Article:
Apple Mac Mini Updated: Less Than Two Inches Thick, New GeForce 320M

by Reads (6,505)

Apple’s online store went down earlier this morning, which was not entirely unexpected – after all, the upcoming iPhone 4 release necessitated a new entry, new artwork and a pre-order setup. What WASN’T expected, quite, was the new Mac Mini. Giving consumers the first significant design change since the product’s inception, the new Mac Minis are slimmer, sleeker and sexier than ever.

The new Mac Minis are thinner than ever – only 1.4 inches, compared to the original design’s just a bit over two – but it does have a larger footprint.  Apple’s previous Mac Mini desktops measured 6.5 inches on a side, which adds up to 42.25 inches.  The new Minis measure 7.7 inches on a side, which works out to 59.29 inches.

Despite the new and thinner redesign, Apple still makes the Mini available with an optical drive.  It’s no surprise, however, that the only optical drive available is an 8x slot-loading SuperDrive (DVD+/-RW, CD-R) – so no Blu-ray watching or burning here.  Obviously Apple wants to push their iTunes ecosystem as a means for getting video onto their computers (especially if the rumors regarding a possible new AppleTV pan out).

It’s still hard to understand, however, when Apple caved to pressure enough such that they added an HDMI port native to the unit. Now users with an HDMI port on their televisions or monitors won’t need to use a mini DisplayPort dongle just to convert the output to HDMI. The new Minis still have a mini DisplayPort output on board, as well as Gigabit Ethernet, FireWire 800, audio in and out, four USB 2.0 (no 3.0 available) ports and an SD card slot.  The SD card slot is undoubtedly a welcome addition to the new desktops, but it comes at a cost – the old Mac Minis offered five USB 2.0 ports.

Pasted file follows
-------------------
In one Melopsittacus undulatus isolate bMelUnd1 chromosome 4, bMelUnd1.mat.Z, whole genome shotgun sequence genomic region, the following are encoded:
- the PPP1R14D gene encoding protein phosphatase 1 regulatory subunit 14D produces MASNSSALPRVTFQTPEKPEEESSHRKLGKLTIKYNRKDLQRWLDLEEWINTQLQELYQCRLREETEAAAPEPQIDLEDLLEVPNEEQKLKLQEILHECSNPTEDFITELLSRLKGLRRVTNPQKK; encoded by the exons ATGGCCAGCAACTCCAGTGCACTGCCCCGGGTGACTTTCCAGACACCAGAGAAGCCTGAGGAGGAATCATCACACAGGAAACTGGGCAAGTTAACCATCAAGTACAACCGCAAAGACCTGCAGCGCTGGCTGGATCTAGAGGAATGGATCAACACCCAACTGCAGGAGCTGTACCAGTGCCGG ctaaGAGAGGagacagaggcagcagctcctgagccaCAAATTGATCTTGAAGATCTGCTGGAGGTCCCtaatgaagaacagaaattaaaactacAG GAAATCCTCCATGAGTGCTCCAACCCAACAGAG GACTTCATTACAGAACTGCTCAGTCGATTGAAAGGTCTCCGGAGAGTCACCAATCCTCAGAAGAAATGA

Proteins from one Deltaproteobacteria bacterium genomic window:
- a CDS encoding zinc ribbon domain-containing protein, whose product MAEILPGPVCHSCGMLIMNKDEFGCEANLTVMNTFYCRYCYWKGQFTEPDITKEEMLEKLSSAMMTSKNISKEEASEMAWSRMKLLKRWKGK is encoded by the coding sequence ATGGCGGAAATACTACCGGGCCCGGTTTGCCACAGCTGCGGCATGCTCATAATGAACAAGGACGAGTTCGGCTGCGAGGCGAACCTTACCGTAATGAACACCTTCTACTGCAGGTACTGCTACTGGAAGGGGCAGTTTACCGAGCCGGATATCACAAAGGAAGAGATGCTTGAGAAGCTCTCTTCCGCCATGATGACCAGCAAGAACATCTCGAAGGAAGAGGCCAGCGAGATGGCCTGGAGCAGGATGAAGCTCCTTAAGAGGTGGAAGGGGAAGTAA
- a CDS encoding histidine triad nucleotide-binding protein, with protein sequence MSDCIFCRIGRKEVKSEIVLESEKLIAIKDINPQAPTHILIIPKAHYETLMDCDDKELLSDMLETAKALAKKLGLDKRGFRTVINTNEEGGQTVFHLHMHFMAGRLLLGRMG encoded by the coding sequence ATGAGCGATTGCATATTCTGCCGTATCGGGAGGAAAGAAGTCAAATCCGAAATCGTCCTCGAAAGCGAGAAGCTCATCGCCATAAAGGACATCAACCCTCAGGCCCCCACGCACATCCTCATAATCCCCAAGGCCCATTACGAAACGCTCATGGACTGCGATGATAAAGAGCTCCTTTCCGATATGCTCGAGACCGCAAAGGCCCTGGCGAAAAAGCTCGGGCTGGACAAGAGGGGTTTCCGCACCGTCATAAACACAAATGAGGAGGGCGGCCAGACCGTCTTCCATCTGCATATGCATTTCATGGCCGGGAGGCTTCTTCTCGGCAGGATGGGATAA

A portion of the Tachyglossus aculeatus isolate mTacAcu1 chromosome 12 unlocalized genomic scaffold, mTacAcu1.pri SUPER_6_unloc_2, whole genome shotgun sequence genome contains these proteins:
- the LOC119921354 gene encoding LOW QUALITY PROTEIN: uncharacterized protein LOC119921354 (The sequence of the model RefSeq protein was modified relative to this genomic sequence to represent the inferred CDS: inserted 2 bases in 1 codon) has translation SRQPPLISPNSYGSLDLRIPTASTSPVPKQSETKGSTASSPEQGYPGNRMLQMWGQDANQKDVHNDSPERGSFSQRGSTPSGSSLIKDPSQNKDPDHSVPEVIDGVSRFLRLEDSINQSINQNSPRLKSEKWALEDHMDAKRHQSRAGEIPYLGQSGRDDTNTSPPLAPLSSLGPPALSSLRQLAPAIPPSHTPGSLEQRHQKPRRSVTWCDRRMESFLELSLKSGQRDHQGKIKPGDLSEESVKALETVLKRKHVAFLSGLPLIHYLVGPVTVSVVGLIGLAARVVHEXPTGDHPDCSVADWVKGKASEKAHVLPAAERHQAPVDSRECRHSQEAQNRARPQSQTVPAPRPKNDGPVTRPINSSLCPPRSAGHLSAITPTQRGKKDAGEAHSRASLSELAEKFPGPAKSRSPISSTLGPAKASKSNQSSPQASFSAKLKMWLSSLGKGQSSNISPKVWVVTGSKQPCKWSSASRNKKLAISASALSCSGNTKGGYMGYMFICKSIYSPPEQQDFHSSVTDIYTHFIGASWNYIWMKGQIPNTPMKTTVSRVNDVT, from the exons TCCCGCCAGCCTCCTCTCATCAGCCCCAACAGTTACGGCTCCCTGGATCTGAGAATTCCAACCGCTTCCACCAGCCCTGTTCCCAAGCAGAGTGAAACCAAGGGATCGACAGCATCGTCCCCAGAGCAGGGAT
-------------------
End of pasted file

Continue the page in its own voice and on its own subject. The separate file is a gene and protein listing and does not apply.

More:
Additionally, for users looking to maximize their storage space, Apple is making the new Minis available with dual-hard drives instead.  There’s also still an option to get the dual-HDD Minis available with Apple OS X Server preinstalled.

Part of the new design includes a sleek new bottom for the small Apple desktop. While it was possible to gain access to the Mac Mini’s internals before, it came at the risk of causing cosmetic damage or even voiding Apple’s warranty on the device. Now, the new units have a removable plastic/rubber base that gives consumers access to the memory slots inside of the desktop. That’s nice to see, since it means users can take advantage of memory sales and upgrade more cheaply at a future date.

In addition to the updated specs and design, Apple also updated the price: the new Mac Minis are available with one base configuration and one base price.  At $699, the new desktops are a hundred dollars more expensive than the most affordable model in the previous generation.


  • Processor: Intel Core 2 Duo @ 2.4GHz (specific model unlisted)
  • Memory: 2GB DDR3 SDRAM @ 1066MHz
  • Graphics: NVIDIA GeForce 320M (integrated)
  • Hard drive: 320GB SATA @ 5400RPM
  • Optical drive: Slot-loading 8x SuperMulti DVD+/-RW
  • Networking: Gigabit Ethernet
  • Wireless networking: 802.11a/b/g/n
  • Keyboard and mouse: none
  • Operating system: Mac OS X 10.6 Snow Leopard or Mac OS X Server
  • Warranty: One year limited hardware (parts and labor) + 90 days phone support

Apple is claiming that the NVIDIA GeForce 320M integrated graphics found inside the new Mac Minis is twice as fast as the integrated NVIDIA graphics found in the last generation.  For users looking to pack a little extra punch into the 1.4-inch chassis, Apple offers a limited amount of customization: upgrading to a 2.66GHz Core 2 Duo costs $150, 4GB of DDR3 RAM is $100, 8GB of RAM is $500, a 500GB hard drive is $100, an Apple Mouse is $49, an Apple Magic Mouse is $69, a wired Apple Keyboard is $49 and an Apple Wireless Keyboard is $69.



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